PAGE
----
Kennedy's words at Vienna, and the policies he followed, show that he accepted the view that all insurgencies in which Communists take part are inspired by and directed from Moscow. In turn, the triumph of any such insurgency represents a shift in the balance of power between the great power-blocs, a defeat for the West, a serious impairment of its security. As Sorensen says, “The extent of U.S. commitment and of Communist power involvement differed from one to the other, but the dilemma facing John Kennedy in each one was essentially the same: how to disengage the Russians from the ‘liberation’ movement and prevent a Communist military conquest without precipitating a major Soviet-American military confrontation.” The way out of the seeming dilemma was to increase the American anti-guerrilla and conventional capacity.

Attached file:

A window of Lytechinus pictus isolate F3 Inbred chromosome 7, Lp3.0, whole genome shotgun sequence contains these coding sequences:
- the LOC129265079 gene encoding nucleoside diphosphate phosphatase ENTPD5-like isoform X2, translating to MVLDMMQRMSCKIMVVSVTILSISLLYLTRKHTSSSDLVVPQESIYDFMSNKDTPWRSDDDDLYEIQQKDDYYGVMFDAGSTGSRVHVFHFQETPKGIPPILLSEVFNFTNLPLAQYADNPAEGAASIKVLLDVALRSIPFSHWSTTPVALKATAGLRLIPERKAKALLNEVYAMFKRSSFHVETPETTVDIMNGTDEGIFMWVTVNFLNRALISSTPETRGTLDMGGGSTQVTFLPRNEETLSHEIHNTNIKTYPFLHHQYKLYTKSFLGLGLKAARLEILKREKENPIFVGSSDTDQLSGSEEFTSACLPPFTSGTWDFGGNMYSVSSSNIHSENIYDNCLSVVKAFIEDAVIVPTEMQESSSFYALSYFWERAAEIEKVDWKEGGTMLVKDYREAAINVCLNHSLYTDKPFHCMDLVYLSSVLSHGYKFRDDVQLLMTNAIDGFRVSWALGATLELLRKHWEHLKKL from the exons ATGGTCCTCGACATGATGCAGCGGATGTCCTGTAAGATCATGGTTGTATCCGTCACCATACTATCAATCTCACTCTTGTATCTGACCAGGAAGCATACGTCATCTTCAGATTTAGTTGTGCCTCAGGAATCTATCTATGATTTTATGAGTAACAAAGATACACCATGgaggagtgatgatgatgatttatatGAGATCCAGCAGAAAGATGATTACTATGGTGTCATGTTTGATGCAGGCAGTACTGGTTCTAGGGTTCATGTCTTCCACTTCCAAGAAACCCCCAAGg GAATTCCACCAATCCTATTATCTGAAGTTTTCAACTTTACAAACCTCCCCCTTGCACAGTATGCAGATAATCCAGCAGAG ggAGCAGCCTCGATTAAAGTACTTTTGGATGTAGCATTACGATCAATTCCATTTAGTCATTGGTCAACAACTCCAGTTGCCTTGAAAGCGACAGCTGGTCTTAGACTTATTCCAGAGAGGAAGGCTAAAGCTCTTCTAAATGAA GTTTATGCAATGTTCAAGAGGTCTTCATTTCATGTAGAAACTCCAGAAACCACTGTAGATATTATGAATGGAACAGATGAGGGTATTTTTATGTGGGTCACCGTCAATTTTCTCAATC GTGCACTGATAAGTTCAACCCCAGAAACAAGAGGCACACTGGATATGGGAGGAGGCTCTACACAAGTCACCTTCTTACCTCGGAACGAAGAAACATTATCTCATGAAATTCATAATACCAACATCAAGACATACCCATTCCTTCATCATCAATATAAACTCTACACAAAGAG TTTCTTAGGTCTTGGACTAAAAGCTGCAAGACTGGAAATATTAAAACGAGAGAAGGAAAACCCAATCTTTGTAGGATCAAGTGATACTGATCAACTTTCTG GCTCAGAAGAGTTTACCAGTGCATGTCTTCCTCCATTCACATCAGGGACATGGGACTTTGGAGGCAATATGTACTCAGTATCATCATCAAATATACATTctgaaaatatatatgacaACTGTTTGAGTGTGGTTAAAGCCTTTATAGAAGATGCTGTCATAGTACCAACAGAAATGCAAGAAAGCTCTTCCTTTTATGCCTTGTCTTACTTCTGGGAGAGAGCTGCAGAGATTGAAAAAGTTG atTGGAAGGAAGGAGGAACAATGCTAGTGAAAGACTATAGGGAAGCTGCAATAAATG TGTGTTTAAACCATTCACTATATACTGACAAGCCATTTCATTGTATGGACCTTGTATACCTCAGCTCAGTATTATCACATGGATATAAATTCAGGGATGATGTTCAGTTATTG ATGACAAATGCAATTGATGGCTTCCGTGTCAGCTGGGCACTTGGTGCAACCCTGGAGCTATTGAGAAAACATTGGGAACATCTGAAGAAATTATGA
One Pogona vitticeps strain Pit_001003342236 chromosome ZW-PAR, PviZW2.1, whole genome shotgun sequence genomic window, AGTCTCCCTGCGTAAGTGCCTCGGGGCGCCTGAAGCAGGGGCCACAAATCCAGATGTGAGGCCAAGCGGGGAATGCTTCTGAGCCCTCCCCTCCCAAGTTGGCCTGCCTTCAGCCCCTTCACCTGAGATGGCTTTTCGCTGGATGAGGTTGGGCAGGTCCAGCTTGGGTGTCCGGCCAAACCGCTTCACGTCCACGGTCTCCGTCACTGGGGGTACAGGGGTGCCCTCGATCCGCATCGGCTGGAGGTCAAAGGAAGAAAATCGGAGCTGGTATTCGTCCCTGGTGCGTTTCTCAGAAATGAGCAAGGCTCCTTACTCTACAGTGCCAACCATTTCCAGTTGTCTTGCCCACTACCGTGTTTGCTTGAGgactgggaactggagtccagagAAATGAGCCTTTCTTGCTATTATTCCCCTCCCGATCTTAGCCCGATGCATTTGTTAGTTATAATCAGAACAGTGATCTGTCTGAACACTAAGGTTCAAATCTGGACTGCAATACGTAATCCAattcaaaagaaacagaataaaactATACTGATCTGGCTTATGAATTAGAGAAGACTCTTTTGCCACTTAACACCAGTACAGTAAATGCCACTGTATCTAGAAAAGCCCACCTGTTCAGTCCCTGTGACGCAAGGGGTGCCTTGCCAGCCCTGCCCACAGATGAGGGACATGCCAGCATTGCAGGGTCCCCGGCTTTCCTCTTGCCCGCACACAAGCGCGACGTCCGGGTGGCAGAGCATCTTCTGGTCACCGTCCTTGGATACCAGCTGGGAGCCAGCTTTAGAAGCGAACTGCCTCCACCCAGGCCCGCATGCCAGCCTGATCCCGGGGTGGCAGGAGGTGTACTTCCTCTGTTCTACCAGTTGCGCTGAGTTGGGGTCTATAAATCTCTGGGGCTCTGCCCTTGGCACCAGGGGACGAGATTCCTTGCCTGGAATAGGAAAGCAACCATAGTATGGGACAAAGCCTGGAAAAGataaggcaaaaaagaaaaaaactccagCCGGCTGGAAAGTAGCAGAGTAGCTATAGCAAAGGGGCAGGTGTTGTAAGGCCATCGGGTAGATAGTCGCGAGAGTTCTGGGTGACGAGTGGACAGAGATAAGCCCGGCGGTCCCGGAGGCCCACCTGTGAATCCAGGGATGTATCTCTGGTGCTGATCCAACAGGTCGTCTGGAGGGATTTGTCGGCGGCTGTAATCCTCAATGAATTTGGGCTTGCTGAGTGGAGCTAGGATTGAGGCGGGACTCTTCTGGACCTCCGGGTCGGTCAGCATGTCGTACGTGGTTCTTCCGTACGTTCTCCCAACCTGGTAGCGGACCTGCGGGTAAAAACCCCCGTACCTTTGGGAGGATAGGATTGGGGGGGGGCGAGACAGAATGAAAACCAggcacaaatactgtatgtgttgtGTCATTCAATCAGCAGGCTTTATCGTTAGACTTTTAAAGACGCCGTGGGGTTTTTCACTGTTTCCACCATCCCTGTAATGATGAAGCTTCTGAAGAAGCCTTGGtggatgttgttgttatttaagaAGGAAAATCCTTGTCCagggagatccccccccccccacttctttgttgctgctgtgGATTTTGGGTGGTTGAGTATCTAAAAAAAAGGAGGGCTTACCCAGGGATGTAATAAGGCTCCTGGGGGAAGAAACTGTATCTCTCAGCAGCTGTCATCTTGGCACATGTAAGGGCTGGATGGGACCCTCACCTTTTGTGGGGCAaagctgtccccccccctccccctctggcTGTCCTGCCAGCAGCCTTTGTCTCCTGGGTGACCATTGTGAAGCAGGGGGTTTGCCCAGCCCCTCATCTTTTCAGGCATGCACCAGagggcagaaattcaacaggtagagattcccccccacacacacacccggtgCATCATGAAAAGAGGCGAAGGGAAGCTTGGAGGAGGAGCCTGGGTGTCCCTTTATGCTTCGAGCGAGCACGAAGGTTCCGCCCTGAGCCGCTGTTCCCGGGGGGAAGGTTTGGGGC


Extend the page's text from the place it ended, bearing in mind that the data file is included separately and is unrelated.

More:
Sooner or later that capacity would be used. Political moves are determined by the means on hand as much as by anything else: men do all they can. One would like to praise Kennedy unreservedly for apparently limiting American military involvement in the Laotian crisis of 1961-62 to dramatic but empty gestures, despite intense pressure put on him by his military advisers to land American troops in Laos. (Sorensen says his “posture . . . combined bluff with real determination in proportions he made known to no one. . . .) But the praise must be qualified. First, Kennedy was strongly inclined to intervene: he saw the Laotian crisis as a manifestation of the world Communist conspiracy rather than as the product of local antagonisms, in which local Communists played a part; and he thought that a Communist victory in Laos would imperil the security of the United States and its major allies.4 Second, the reason for staying out of Laos was, in part, the Bay of Pigs affair. “‘Thank God the Bay of Pigs happened when it did,’ he would say to me [Sorensen] in September. . . . ‘Otherwise we'd be in Laos by now—and that would be a hundred times worse.’” Kennedy told Schlesinger the same thing. It took one fiasco to prevent another. As it turned out, the Pathet Lao stopped short of total victory: Khrushchev, appalled at the prospect of American military intervention, managed to police an insurgency he had no part in starting and little part in sustaining. By acting as he did, Khrushchev must have lent credibility to the view that all insurgencies were his to turn on and off. The nature of his act was not seen for what it was.